'At last, what a delight to finally meet you,' a voice cut in and from behind the throne stepped a man. Dumbledore paused, holding the elder wand, ready to defend himself at a moment's notice. He looked at the figure intently, the man was tall, almost his height, a mess of chestnut hair falling about his head in a mane like mess, accentuating his already sharp features. There was no way to guess his age, he might have been as young as twenty or as old as fifty. He wore a coat of marsh-green leather which stretched to his hips, not dissimilar to that often worn by duelists as a protection against curses. Beneath it a loose creamy shirt and black trousers obviously chosen for ease of movement, and walking boots. In other words tough, durable, light-weight clothes and shoes which would provide good footing in an icy hall. Whoever he was he was more prepared than your average wizard.
'Might I enquire as to your name young man? I do not believe we have had the pleasure of being introduced,' remarked Dumbledore politely as he edged closer, trying to see the runes upon the chains. How long left, he wondered as he studied the man, ten minutes perhaps?
'You may call me whatever you so desire, but for the moment Jonathan will do,' replied the man tossing his wand lightly from hand to hand.
'Thank you. Now would you mind handing Harry over to me? I would not wish this to become ugly.'
'Ugly? Are you threatening me?' The man threw back his head and laughed, when he finished he wiped his eyes and began to circle Dumbledore, moving in step with him, 'I have walked this world for over two thousand years. I have seen more that is foul than you could ever imagine, and even so only a few of your kind have ever matched my folk in cruelty. Leave pain and despair to those who walk in eternity. I will not give him back, he is mine.'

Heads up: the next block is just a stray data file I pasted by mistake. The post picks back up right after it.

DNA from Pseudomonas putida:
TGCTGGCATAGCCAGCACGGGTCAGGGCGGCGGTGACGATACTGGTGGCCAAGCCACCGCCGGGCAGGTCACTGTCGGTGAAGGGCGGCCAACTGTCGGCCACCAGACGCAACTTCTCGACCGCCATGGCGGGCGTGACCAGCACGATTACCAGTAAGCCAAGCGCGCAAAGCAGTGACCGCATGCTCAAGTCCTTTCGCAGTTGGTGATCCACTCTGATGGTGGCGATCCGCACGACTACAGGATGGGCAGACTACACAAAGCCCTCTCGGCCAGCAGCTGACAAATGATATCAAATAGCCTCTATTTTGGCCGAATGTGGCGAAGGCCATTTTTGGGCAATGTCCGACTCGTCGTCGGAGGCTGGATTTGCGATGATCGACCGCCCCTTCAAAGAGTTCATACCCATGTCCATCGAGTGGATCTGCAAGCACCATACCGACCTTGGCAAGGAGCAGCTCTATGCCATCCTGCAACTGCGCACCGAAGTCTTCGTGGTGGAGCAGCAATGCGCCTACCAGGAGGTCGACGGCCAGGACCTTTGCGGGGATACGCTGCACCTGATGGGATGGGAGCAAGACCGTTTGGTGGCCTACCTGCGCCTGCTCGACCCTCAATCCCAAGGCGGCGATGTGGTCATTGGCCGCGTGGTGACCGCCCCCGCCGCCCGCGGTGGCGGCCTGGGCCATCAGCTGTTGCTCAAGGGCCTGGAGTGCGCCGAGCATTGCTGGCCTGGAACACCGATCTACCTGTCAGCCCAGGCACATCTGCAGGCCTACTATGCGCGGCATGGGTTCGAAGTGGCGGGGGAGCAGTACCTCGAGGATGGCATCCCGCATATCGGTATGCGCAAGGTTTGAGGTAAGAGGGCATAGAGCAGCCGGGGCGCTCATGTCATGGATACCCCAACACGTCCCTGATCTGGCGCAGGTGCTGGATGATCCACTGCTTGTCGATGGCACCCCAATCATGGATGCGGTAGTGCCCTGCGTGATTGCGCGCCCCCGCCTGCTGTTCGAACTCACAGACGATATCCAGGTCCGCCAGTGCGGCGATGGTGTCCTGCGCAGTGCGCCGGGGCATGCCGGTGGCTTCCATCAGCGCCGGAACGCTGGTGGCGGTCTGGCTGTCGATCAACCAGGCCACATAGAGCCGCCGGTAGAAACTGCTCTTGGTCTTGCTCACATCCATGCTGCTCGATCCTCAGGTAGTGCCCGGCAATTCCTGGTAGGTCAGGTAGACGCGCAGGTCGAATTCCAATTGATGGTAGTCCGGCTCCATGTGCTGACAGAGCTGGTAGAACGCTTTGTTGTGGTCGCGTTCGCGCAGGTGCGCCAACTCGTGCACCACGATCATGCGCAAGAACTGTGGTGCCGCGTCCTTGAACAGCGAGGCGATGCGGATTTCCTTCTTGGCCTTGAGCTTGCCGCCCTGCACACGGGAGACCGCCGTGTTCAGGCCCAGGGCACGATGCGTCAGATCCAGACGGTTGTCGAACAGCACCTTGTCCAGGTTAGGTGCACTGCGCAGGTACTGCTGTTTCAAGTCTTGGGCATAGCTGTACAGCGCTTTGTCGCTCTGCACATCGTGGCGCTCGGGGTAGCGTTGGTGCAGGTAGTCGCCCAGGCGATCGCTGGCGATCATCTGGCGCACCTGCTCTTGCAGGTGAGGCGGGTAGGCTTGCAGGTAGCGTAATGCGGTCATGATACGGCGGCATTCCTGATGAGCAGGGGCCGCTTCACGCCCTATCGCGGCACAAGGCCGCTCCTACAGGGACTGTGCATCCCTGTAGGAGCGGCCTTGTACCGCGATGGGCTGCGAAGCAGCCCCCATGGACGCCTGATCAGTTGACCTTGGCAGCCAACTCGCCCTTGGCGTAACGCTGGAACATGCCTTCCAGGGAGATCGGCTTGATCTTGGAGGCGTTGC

'I fear you look for the worst, but you do not speak as if you approve of cruelty. I offer you a chance to even the balance. Release the boy, I will not ask again.'
Jonathan's lip curled, and for a moment it almost seemed that he wore an expression of triumph, 'No.'
'You know,' remarked Bill as he placed the jammer and began to feed energy into it before he stepped through the wards, 'I feel absolutely terrible doing it this way. It feels as if I'm cheating. Whoever did this was brilliant, really and truly brilliant, and I'm just breaking in, or out in the case, as if they were an ancient runes student at Hogwarts, just because they didn't know what the future would bring. It hurts.'
Tonks snorted in amusement, 'I'll remember if I ever have to lock you up to make sure that the wards on your cell are perfect. Not so that you can't escape, but just so that you don't feel bad for doing it.'
Molly fought off a grin, finding humour in a situation where a child was in danger seemed entirely wrong to her, and she turned her back to the entrance, beginning to watch the cave in front of them. It was long and wide, but low, at points almost brushing Shacklebolt's head. Several tunnels, some too small for a child, others large enough for a troll stretched away into the distance. Dumbledore's footprints were easily visible on the sandy floor, leading into the central path. She finally voiced her thoughts, 'Do you think he decided to just post us here to keep up safe?'